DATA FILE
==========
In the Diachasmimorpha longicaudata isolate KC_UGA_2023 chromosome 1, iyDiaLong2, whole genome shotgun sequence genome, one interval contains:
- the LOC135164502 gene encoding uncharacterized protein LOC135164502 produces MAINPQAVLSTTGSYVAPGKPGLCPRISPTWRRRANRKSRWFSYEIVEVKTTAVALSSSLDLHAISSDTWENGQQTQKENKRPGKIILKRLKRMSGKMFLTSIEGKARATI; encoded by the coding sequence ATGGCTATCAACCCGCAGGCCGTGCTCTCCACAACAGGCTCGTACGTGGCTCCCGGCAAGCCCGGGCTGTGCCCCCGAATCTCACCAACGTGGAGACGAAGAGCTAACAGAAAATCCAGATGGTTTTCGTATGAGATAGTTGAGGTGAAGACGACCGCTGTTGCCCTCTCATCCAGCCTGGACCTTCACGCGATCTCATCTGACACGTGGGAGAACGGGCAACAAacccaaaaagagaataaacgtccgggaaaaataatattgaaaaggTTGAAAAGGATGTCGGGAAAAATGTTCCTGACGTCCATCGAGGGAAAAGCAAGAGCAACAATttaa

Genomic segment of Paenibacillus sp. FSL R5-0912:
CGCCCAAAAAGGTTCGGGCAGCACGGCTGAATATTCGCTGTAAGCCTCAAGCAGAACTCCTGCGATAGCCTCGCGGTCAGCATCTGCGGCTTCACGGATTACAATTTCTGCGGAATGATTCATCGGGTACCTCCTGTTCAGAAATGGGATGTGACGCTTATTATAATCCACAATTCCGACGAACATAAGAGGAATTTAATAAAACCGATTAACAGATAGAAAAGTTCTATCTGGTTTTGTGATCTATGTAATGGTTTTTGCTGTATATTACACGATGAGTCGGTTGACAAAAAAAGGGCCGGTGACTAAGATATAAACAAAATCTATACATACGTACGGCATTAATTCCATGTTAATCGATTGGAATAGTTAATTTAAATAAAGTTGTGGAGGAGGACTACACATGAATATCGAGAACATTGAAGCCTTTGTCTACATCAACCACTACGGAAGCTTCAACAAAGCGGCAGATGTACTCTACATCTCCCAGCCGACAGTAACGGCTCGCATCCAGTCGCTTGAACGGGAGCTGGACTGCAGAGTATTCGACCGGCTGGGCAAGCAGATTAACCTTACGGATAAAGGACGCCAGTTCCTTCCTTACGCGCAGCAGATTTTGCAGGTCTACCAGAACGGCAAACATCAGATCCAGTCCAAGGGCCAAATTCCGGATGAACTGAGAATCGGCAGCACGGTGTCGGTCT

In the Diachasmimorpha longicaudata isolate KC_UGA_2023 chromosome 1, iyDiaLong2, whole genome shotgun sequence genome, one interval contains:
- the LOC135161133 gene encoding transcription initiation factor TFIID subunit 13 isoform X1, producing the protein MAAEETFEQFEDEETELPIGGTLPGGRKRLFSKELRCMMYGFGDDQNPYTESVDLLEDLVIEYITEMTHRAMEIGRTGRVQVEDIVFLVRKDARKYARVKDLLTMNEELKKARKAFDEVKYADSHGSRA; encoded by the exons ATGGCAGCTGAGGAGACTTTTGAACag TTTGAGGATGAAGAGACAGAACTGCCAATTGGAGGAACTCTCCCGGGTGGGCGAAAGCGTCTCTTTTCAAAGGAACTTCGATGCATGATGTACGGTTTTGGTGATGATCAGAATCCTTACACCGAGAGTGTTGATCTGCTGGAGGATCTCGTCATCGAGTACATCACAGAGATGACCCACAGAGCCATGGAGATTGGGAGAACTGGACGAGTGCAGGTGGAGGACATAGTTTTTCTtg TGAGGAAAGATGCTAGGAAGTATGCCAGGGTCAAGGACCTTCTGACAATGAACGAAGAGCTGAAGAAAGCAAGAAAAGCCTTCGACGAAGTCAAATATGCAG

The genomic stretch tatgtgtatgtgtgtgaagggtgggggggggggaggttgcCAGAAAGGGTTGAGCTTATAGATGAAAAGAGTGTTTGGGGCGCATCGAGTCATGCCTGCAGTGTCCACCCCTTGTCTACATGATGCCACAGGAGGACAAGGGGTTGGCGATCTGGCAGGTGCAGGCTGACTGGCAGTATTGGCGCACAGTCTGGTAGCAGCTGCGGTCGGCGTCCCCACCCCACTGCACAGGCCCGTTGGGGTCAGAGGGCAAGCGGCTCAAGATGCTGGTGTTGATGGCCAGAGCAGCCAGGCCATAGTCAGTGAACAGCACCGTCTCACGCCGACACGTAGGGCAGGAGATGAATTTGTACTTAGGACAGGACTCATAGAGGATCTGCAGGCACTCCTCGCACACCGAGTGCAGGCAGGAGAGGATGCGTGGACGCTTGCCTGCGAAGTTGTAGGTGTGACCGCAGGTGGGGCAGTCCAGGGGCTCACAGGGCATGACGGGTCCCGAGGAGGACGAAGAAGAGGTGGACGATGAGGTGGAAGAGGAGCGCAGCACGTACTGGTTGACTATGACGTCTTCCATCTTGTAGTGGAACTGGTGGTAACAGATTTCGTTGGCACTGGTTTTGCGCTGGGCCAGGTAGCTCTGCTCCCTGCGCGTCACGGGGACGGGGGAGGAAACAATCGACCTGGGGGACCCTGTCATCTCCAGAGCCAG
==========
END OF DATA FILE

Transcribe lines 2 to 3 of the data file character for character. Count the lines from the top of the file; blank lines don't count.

- the LOC135164502 gene encoding uncharacterized protein LOC135164502 produces MAINPQAVLSTTGSYVAPGKPGLCPRISPTWRRRANRKSRWFSYEIVEVKTTAVALSSSLDLHAISSDTWENGQQTQKENKRPGKIILKRLKRMSGKMFLTSIEGKARATI; encoded by the coding sequence ATGGCTATCAACCCGCAGGCCGTGCTCTCCACAACAGGCTCGTACGTGGCTCCCGGCAAGCCCGGGCTGTGCCCCCGAATCTCACCAACGTGGAGACGAAGAGCTAACAGAAAATCCAGATGGTTTTCGTATGAGATAGTTGAGGTGAAGACGACCGCTGTTGCCCTCTCATCCAGCCTGGACCTTCACGCGATCTCATCTGACACGTGGGAGAACGGGCAACAAacccaaaaagagaataaacgtccgggaaaaataatattgaaaaggTTGAAAAGGATGTCGGGAAAAATGTTCCTGACGTCCATCGAGGGAAAAGCAAGAGCAACAATttaa

Genomic segment of Paenibacillus sp. FSL R5-0912: